In the March 2017 issue of Plaintiff, beginning on page 28, Jude Basile at the Basile Law Firm in San Luis Obispo, CA, explained how to help a jury find damages during trials by focusing on the defendant’s bad conduct.
Basile represents plaintiffs in personal injury and wrongful death suits. Basile advises: “Spend all the time you can in the life of the person you represent,” according to Plaintiff. Trials are based on credibility. Credibility begins with authenticity, being who we are. To become credible to a jury, an attorney needs to examine and display the plaintiff’s values. A plaintiff ends up with fewer money damages when the plaintiff, expert witness, or the attorney representing the plaintiff, does not appear genuine.
To obtain the most valuable results, Basile advises to show insight into the plaintiff’s life, beginning with birth. For example, the plaintiff may value family, love, or compassion. Basile recommends accompanying the plaintiff to work and appointments with doctors and physical therapists. By spending time with the plaintiff, the attorney learns the events that shape and influence the plaintiff, and connects with the treating medical providers.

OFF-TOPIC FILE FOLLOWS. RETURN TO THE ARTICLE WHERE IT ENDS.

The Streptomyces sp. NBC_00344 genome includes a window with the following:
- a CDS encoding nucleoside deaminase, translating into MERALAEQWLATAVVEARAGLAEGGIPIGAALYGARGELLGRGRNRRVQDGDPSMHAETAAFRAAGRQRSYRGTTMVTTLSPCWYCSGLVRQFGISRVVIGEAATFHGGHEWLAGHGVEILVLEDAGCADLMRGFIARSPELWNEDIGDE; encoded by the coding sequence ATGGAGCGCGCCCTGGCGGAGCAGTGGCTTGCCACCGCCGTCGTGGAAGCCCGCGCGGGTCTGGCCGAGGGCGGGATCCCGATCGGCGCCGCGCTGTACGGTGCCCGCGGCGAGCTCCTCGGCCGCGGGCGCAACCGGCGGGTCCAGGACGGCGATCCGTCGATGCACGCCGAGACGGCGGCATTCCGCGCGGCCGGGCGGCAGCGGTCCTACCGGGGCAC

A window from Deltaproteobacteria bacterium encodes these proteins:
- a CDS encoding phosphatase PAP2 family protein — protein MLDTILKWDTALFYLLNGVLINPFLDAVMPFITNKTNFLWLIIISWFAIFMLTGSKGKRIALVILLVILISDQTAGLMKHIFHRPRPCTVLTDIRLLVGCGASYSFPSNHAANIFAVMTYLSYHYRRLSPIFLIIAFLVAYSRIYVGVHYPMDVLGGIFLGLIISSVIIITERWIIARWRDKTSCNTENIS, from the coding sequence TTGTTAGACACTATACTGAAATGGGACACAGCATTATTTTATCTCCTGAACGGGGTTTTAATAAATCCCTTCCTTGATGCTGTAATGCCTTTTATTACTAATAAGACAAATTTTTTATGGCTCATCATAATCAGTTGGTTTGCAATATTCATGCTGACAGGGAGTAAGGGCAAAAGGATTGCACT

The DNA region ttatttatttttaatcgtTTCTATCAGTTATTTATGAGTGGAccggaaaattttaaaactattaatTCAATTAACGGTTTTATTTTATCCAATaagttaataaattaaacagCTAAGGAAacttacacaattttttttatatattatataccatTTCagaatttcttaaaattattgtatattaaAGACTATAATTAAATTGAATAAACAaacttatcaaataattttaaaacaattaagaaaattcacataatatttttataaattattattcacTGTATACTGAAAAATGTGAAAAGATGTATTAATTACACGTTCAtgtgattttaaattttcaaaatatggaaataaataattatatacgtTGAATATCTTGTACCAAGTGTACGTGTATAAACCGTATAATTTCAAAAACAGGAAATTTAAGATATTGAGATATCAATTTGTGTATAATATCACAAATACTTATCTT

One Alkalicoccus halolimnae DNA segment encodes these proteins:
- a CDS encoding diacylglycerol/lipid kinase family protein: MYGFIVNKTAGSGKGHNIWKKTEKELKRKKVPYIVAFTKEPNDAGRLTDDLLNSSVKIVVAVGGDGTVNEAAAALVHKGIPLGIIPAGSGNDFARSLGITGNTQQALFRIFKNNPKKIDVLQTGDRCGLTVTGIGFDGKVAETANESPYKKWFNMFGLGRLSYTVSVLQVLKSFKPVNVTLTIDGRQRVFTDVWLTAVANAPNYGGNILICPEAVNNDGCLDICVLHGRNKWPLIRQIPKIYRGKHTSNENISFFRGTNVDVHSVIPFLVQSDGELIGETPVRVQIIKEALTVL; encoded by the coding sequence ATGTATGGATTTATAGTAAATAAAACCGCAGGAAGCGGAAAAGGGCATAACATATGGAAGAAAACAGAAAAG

The defendant concentrates on the greed of the plaintiff, and the lawyer representing the plaintiff. Attorneys are not seen in society as trustworthy, whereas doctors or nurses, who may be seen as honest, may commit medical malpractice.
By getting to know the plaintiff, the attorney learns the plaintiff’s emotions and loss. The plaintiff is no longer a medical description of an injury, or seen as medical bills, lost wages, and economic loss.
To enhance damages themes and testimony, an attorney can use the defense’s witnesses and experts against the defendant. For example, use the defense medical expert witnesses to describe surgical procedures or drugs being administered. Show the callousness of a defendant by pointing out the lack of contact with a hospital to follow up on the how well the plaintiff is doing.
As stated by Basile, “Explore feelings, look at who we are, why we do what we do, and share it all with others.”
Read the article here.